Boeing is dedicating funds to scholarships and nonprofits to increase diversity and fill the gap in the demand for commercial pilots.

A total of $500,000 will support 25 scholarships across five major aviation organizations, while $450,000 is directed to Fly Compton, catering to the minority youth in aerospace.

Over the next two decades, the demand for pilots is projected to soar, with Boeing estimating a need for 602,000 new pilots globally.

ARLINGTON — In a move to meet the significant future demand for commercial airplane pilots and boost diversity in the sector, Boeing has announced an investment of $950,000. Out of this, $500,000 will finance scholarships in partnership with five significant aviation bodies: Aircraft Owners and Pilots Association, Latino Pilots Association, Organization of Black Aerospace Professionals, Sisters of the Skies, and Women in Aviation International.

Further enhancing its commitment to aerospace's future, Boeing is directing $450,000 to Fly Compton, a Los Angeles-based initiative. This endeavor seeks to expose minority youth in L.A.’s Compton region to the vast prospects within the aerospace realm. The funding will notably amplify flight training sessions and broaden the introduction to careers in airplane and drone design, creation, and maintenance.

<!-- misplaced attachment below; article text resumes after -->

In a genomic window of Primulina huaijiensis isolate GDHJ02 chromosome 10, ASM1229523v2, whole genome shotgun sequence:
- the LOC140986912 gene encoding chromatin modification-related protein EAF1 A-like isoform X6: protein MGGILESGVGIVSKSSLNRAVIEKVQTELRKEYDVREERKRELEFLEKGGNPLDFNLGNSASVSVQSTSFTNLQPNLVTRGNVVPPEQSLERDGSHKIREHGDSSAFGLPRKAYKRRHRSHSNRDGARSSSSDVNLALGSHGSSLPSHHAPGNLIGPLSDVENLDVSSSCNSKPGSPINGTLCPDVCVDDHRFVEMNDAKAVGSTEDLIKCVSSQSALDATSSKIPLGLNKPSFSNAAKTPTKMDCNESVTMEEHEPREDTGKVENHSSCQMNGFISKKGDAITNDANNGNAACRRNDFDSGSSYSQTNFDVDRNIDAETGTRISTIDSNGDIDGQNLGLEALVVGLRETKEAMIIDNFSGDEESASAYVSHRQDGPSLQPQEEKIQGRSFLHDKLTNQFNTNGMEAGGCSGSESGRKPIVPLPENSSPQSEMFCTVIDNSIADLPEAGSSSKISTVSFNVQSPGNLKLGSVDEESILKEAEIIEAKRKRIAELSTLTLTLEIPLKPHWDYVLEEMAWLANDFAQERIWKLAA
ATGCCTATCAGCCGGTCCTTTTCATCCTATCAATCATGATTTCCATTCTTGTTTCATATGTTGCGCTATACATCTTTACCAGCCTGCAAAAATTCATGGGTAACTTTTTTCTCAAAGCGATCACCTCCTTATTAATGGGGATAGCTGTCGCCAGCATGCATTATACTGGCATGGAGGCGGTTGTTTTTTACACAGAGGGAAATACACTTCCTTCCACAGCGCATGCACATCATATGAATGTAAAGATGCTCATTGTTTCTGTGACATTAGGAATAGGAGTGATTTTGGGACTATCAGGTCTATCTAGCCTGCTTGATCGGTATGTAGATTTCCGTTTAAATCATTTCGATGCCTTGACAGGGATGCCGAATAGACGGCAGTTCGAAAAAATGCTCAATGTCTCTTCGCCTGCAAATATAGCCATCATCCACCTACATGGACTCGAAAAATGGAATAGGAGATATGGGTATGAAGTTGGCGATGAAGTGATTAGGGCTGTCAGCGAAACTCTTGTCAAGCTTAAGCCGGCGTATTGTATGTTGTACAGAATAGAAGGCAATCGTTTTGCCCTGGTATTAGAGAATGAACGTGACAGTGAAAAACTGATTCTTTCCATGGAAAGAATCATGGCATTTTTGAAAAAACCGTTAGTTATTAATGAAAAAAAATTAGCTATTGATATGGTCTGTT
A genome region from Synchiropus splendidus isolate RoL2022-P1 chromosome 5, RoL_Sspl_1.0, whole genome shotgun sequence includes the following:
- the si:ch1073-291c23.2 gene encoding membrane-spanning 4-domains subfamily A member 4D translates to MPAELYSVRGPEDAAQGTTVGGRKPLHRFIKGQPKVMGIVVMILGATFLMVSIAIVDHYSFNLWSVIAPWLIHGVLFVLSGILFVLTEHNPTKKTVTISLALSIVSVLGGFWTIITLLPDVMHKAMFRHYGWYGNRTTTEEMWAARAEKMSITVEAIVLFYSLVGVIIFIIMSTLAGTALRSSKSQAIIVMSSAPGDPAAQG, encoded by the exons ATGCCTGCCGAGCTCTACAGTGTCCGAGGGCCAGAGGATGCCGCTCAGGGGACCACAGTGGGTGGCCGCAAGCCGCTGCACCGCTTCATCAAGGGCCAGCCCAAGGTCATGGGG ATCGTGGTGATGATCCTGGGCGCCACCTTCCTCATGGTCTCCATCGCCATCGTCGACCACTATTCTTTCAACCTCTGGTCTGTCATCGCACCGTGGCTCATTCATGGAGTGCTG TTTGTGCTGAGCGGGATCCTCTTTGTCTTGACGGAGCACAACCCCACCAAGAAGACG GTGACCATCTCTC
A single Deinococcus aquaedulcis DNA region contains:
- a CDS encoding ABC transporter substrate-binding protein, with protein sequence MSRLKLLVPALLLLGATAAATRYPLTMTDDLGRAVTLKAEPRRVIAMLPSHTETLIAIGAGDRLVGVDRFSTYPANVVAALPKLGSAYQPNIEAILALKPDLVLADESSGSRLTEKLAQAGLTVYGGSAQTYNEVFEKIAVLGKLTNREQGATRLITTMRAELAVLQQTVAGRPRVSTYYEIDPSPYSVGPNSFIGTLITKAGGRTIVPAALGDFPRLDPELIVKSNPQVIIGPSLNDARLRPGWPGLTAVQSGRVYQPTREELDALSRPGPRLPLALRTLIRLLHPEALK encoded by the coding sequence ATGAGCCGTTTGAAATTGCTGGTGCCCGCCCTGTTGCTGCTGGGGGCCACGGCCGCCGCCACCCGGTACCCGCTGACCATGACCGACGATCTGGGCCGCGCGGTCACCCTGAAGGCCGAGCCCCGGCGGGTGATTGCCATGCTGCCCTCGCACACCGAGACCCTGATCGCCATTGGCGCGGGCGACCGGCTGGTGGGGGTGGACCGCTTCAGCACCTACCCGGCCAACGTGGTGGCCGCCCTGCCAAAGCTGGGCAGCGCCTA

Ziad Ojakli, Boeing’s Executive Vice President of Government Operations, highlighted the industry's burgeoning demand for diverse pilots. "Access to requisite training is often the major roadblock for many aspiring pilots. Our collaboration with these organizations aims to usher in a new era of pilots, especially from communities historically sidelined in aviation," Ojakli remarked.

Boeing's forthcoming Pilot and Technician Outlook, scheduled for release on July 25, predicts the aviation world will require an astounding 602,000 new pilots over the forthcoming 20 years to operate and upkeep the worldwide commercial fleet.

Chris Broom, VP of Commercial Training Solutions at Boeing Global Services, emphasized the rising number of women and diverse individuals choosing piloting as their career. He credited mentorship programs offered by aviation organizations for this shift. "The proactive steps these organizations are taking to eliminate socio-economic hindrances are commendable and indispensable," he added.

Since 2019, Boeing has channeled over $8.5 million into pilot training schemes, specifically targeting underserved groups in various U.S. communities.